Way back in 1897, a group of young women in Summerville decided to start what today would be called a book club.
The charter members of the Chautauqua Reading Circle took their charge seriously. These ladies didn’t sit around and chat about bestsellers over tea so much as they actually studied serious literature.
When they called roll at their meetings, each member was expected to be able to recite a quote from their reading. If they didn’t get it just right, they imposed fines on each another.
Gently, of course.
At a time in our history when educational opportunities for women were not ideal or abundant, these women took it upon themselves to enrich their minds. It is an amazing story of the human spirit.
The Reading Circle was no Victorian fad. The club grew, the women read more and more and quickly became a cultural force in little ol’ Summerville, back when it was still just a small resort.
Within a decade, the Chautauqua Reading Circle had grown so large, and compiled so many books, that the ladies decided to start a library. They put their collection on public display in various buildings around town but soon decided they needed their own building.
So the Reading Circle began a campaign.
In the process, they changed the Flowertown in the Pines forever, and for the better.
The entire community took notice of the Reading Circle’s efforts, and generously stepped up to pitch in.
The town donated land on Central Avenue for the library and local contractor Jim Cooper offered to build it.
The ladies ultimately changed their organization’s name to the Henry Timrod Literary and Library Society, in honor of the Charleston-born poet of the Confederacy — who allegedly taught in the town before the war.
The Timrod opened on April 15, 1915, and would remain the only library in Summerville for more than 60 years, until the county opened its own on Trolley Road in the 1970s.
The Timrod is where Summerville came to study history, to read the latest in fiction and poetry. Membership in the library was handed down from one generation to the next. Today, some of the Timrod’s oldest members can still find faint marks in the back of some of the library’s books, denoting where their grandparents read them.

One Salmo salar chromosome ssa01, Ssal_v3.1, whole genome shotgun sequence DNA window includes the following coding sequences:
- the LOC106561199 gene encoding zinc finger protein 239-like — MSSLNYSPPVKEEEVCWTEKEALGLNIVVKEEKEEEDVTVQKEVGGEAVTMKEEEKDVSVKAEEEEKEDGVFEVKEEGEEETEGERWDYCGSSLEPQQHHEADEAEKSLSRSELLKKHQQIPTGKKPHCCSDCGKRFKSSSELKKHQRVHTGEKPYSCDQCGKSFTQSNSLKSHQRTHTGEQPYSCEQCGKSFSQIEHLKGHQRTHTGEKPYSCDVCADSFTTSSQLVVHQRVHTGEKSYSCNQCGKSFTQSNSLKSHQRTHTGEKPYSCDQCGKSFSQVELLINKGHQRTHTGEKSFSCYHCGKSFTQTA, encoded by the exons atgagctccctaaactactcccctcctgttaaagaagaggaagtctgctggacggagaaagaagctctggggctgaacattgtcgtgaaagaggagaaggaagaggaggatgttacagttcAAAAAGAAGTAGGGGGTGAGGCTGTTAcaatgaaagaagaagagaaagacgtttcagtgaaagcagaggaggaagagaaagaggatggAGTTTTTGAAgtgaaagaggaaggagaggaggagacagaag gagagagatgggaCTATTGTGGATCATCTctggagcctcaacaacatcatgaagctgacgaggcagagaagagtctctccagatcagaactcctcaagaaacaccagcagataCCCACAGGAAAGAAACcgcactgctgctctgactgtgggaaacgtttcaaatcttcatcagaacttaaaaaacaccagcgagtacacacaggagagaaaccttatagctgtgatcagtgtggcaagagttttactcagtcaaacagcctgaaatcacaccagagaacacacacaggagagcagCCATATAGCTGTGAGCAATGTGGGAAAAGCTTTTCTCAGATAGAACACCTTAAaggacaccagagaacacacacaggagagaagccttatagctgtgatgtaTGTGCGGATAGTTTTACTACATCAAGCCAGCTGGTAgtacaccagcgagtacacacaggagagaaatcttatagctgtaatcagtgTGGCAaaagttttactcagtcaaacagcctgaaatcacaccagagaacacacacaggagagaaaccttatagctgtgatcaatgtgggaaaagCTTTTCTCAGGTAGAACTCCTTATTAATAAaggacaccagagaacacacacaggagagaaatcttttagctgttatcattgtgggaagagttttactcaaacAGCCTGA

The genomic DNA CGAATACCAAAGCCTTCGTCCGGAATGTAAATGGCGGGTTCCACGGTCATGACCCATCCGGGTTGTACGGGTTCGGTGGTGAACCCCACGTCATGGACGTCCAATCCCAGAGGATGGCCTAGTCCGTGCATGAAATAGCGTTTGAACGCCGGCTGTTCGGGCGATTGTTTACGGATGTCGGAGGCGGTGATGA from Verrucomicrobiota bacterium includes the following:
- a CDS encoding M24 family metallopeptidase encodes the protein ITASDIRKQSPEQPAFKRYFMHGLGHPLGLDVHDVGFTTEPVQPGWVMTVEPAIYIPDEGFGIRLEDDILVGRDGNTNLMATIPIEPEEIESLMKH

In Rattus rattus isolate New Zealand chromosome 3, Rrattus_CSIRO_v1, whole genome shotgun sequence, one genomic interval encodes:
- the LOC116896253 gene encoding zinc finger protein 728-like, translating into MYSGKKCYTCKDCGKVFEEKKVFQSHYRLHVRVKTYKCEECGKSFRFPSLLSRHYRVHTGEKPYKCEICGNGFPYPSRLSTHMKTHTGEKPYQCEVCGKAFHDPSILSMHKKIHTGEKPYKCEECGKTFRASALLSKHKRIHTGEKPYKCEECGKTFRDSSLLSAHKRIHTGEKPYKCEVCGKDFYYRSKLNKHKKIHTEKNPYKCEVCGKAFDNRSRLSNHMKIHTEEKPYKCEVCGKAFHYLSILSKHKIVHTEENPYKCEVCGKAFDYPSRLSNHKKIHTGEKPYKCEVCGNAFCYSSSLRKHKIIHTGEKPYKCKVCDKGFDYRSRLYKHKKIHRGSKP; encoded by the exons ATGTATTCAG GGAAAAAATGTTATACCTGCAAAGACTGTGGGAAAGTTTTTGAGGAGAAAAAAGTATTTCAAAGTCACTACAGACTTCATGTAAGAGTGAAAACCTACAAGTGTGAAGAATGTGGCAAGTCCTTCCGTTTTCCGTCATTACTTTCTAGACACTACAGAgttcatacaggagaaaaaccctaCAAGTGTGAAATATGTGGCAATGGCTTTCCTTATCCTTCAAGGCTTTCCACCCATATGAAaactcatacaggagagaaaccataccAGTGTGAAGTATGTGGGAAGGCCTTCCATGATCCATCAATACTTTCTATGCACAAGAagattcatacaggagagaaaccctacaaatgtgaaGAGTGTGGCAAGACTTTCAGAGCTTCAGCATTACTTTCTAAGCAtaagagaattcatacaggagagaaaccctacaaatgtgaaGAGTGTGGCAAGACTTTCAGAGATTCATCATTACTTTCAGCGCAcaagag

That is the sort of tradition and history most towns aren’t lucky enough to have.
“When you see all the changes in the town of Summerville, when you get past everything that’s grown up around I-26, it is still the same town,” says Cindy Koontz, director of the Timrod. “We still have wonderful community support.”
And the Timrod is one of those things that grounds Summerville in its glorious past, and makes it the great place it is today.
On Saturday, the Timrod will celebrate the centennial of its building, and everyone is invited.
Mayor Bill Collins will read a proclamation from Town Council, Ed West — president of the board of directors at the Summerville Dorchester Museum — will describe the town as it was in 1915 and local historian and author Barbara Hill will speak.
“It’s a celebration of the building and a thank-you for the town of Summerville,” Koontz says.
Because of its appearance, or perhaps its age, some people think the Timrod is just a museum these days. But it is a working library with 50,000 volumes, a trove of Civil War material, and cheap alternative to reading current bestsellers. Membership starts at $15 a year, and anyone can join.
The Timrod continues its tradition of recognizing the importance of culture with regular programs that include author lectures, storytelling and programs for kids. It is Summerville’s very own version of the Charleston Library Society, which has been an unparalleled cultural force for nearly 300 years.
And that is very important work.
So drop by and wish the Timrod a happy centennial. Join its growing rolls and thank Koontz and her staff for continuing the work started more than a century ago by a small group of smart, progressive women.
They will never know how much they have enriched Summerville’s soul.
Reach Brian Hicks at email@example.com.